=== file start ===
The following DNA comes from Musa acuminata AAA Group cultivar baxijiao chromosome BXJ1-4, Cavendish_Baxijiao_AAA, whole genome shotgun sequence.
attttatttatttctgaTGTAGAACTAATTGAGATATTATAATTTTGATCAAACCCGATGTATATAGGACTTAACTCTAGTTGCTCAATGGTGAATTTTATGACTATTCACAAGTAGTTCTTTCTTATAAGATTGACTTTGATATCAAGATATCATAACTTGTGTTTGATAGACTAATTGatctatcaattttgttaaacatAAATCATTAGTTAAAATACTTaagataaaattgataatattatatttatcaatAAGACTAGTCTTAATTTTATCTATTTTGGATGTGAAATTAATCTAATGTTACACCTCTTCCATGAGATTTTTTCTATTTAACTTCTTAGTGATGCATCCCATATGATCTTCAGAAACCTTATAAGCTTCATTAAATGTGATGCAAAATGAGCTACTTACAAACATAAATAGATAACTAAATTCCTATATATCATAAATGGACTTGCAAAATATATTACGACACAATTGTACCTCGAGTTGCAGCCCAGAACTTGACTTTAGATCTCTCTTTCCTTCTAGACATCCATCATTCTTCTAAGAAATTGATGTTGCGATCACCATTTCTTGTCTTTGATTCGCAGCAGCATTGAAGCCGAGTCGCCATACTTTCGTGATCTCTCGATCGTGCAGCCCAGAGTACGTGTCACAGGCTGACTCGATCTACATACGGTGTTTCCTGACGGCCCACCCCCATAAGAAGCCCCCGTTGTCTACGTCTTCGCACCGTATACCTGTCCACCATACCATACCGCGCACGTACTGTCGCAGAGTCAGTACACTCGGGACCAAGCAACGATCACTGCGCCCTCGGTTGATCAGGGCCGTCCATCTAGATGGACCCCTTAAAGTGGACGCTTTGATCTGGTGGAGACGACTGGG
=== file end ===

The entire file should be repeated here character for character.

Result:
The following DNA comes from Musa acuminata AAA Group cultivar baxijiao chromosome BXJ1-4, Cavendish_Baxijiao_AAA, whole genome shotgun sequence.
attttatttatttctgaTGTAGAACTAATTGAGATATTATAATTTTGATCAAACCCGATGTATATAGGACTTAACTCTAGTTGCTCAATGGTGAATTTTATGACTATTCACAAGTAGTTCTTTCTTATAAGATTGACTTTGATATCAAGATATCATAACTTGTGTTTGATAGACTAATTGatctatcaattttgttaaacatAAATCATTAGTTAAAATACTTaagataaaattgataatattatatttatcaatAAGACTAGTCTTAATTTTATCTATTTTGGATGTGAAATTAATCTAATGTTACACCTCTTCCATGAGATTTTTTCTATTTAACTTCTTAGTGATGCATCCCATATGATCTTCAGAAACCTTATAAGCTTCATTAAATGTGATGCAAAATGAGCTACTTACAAACATAAATAGATAACTAAATTCCTATATATCATAAATGGACTTGCAAAATATATTACGACACAATTGTACCTCGAGTTGCAGCCCAGAACTTGACTTTAGATCTCTCTTTCCTTCTAGACATCCATCATTCTTCTAAGAAATTGATGTTGCGATCACCATTTCTTGTCTTTGATTCGCAGCAGCATTGAAGCCGAGTCGCCATACTTTCGTGATCTCTCGATCGTGCAGCCCAGAGTACGTGTCACAGGCTGACTCGATCTACATACGGTGTTTCCTGACGGCCCACCCCCATAAGAAGCCCCCGTTGTCTACGTCTTCGCACCGTATACCTGTCCACCATACCATACCGCGCACGTACTGTCGCAGAGTCAGTACACTCGGGACCAAGCAACGATCACTGCGCCCTCGGTTGATCAGGGCCGTCCATCTAGATGGACCCCTTAAAGTGGACGCTTTGATCTGGTGGAGACGACTGGG